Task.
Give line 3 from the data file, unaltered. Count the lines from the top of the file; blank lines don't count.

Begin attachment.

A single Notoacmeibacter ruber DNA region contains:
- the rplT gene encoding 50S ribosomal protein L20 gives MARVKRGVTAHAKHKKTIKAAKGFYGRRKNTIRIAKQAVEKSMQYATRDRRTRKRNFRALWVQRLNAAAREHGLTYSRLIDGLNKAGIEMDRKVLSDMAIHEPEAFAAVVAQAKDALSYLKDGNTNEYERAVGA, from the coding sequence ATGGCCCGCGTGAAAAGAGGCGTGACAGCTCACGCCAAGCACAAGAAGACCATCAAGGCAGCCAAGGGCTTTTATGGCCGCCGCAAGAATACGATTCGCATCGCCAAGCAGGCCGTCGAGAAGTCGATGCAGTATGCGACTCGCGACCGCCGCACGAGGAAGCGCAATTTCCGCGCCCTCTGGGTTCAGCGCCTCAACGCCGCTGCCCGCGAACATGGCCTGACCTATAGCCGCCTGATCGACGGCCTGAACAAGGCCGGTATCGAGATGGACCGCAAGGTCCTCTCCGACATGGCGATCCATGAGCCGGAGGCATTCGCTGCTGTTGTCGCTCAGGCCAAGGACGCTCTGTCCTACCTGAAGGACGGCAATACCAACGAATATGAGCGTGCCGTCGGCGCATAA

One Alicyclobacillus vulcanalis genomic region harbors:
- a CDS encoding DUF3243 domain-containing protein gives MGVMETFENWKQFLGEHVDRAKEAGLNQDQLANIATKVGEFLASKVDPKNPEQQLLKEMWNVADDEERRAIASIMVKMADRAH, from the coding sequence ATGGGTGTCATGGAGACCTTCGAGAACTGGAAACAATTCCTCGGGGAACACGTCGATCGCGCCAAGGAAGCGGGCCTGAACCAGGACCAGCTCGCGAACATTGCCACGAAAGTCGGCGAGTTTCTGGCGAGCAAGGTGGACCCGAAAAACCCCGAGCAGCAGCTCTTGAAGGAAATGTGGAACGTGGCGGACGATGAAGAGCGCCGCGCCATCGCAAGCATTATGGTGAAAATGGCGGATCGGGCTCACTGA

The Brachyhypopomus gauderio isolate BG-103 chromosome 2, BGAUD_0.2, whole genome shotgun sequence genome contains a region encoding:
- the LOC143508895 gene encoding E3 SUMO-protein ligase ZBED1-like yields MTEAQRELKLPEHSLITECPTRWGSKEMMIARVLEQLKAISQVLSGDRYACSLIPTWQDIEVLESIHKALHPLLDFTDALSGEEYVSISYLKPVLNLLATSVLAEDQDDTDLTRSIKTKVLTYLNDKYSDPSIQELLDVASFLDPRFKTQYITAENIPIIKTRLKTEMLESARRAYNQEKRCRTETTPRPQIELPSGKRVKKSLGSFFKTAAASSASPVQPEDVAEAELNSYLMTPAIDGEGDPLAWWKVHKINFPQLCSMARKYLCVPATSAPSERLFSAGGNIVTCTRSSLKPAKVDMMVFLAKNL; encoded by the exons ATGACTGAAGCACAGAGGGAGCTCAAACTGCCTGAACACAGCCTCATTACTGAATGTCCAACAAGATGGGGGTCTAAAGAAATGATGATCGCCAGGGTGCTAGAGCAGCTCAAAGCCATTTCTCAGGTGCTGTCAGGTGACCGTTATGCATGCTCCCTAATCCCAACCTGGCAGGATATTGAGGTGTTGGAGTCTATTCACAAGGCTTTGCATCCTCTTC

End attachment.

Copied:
One Alicyclobacillus vulcanalis genomic region harbors: